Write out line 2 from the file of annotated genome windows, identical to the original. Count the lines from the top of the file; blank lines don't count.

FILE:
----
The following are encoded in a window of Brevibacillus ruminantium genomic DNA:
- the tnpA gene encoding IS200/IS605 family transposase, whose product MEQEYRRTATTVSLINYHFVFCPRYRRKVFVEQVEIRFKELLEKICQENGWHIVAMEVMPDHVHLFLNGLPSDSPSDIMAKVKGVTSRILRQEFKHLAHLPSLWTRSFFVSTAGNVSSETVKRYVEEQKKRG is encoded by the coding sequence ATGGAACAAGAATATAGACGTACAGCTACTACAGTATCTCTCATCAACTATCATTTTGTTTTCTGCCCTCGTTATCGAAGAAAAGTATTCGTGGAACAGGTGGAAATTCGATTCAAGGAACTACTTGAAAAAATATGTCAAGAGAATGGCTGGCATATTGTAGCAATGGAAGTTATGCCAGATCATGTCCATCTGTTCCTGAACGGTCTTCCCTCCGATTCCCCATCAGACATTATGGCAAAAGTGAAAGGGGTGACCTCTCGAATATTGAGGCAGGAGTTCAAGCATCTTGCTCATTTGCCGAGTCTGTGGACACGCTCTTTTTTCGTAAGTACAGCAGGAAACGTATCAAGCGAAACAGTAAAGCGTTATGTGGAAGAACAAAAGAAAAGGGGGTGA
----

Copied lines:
- the tnpA gene encoding IS200/IS605 family transposase, whose product MEQEYRRTATTVSLINYHFVFCPRYRRKVFVEQVEIRFKELLEKICQENGWHIVAMEVMPDHVHLFLNGLPSDSPSDIMAKVKGVTSRILRQEFKHLAHLPSLWTRSFFVSTAGNVSSETVKRYVEEQKKRG is encoded by the coding sequence ATGGAACAAGAATATAGACGTACAGCTACTACAGTATCTCTCATCAACTATCATTTTGTTTTCTGCCCTCGTTATCGAAGAAAAGTATTCGTGGAACAGGTGGAAATTCGATTCAAGGAACTACTTGAAAAAATATGTCAAGAGAATGGCTGGCATATTGTAGCAATGGAAGTTATGCCAGATCATGTCCATCTGTTCCTGAACGGTCTTCCCTCCGATTCCCCATCAGACATTATGGCAAAAGTGAAAGGGGTGACCTCTCGAATATTGAGGCAGGAGTTCAAGCATCTTGCTCATTTGCCGAGTCTGTGGACACGCTCTTTTTTCGTAAGTACAGCAGGAAACGTATCAAGCGAAACAGTAAAGCGTTATGTGGAAGAACAAAAGAAAAGGGGGTGA